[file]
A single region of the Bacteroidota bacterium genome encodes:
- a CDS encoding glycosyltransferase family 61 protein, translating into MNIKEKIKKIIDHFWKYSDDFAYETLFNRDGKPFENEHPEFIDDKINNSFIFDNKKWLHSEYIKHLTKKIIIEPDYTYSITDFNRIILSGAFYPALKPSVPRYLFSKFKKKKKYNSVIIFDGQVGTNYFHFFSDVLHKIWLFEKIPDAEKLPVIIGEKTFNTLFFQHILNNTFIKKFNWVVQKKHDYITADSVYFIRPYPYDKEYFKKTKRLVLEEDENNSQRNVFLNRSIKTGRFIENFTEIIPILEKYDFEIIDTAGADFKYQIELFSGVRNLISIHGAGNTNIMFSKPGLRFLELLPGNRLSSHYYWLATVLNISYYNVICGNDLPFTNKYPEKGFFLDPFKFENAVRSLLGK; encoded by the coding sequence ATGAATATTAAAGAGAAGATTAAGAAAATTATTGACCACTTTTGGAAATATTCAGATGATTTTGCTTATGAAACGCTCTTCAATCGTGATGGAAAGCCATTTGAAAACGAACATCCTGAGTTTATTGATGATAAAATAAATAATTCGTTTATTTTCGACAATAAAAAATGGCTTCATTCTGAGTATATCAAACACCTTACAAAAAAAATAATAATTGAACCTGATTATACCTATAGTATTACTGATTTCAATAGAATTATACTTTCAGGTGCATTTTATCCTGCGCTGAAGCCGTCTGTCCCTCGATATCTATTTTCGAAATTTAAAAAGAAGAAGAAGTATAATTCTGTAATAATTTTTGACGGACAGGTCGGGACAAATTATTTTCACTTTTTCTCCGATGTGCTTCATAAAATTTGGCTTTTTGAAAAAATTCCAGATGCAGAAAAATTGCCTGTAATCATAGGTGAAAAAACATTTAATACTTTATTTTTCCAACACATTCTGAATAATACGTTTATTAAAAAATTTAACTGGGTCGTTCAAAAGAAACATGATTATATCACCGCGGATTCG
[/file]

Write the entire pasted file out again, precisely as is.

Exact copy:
A single region of the Bacteroidota bacterium genome encodes:
- a CDS encoding glycosyltransferase family 61 protein, translating into MNIKEKIKKIIDHFWKYSDDFAYETLFNRDGKPFENEHPEFIDDKINNSFIFDNKKWLHSEYIKHLTKKIIIEPDYTYSITDFNRIILSGAFYPALKPSVPRYLFSKFKKKKKYNSVIIFDGQVGTNYFHFFSDVLHKIWLFEKIPDAEKLPVIIGEKTFNTLFFQHILNNTFIKKFNWVVQKKHDYITADSVYFIRPYPYDKEYFKKTKRLVLEEDENNSQRNVFLNRSIKTGRFIENFTEIIPILEKYDFEIIDTAGADFKYQIELFSGVRNLISIHGAGNTNIMFSKPGLRFLELLPGNRLSSHYYWLATVLNISYYNVICGNDLPFTNKYPEKGFFLDPFKFENAVRSLLGK; encoded by the coding sequence ATGAATATTAAAGAGAAGATTAAGAAAATTATTGACCACTTTTGGAAATATTCAGATGATTTTGCTTATGAAACGCTCTTCAATCGTGATGGAAAGCCATTTGAAAACGAACATCCTGAGTTTATTGATGATAAAATAAATAATTCGTTTATTTTCGACAATAAAAAATGGCTTCATTCTGAGTATATCAAACACCTTACAAAAAAAATAATAATTGAACCTGATTATACCTATAGTATTACTGATTTCAATAGAATTATACTTTCAGGTGCATTTTATCCTGCGCTGAAGCCGTCTGTCCCTCGATATCTATTTTCGAAATTTAAAAAGAAGAAGAAGTATAATTCTGTAATAATTTTTGACGGACAGGTCGGGACAAATTATTTTCACTTTTTCTCCGATGTGCTTCATAAAATTTGGCTTTTTGAAAAAATTCCAGATGCAGAAAAATTGCCTGTAATCATAGGTGAAAAAACATTTAATACTTTATTTTTCCAACACATTCTGAATAATACGTTTATTAAAAAATTTAACTGGGTCGTTCAAAAGAAACATGATTATATCACCGCGGATTCG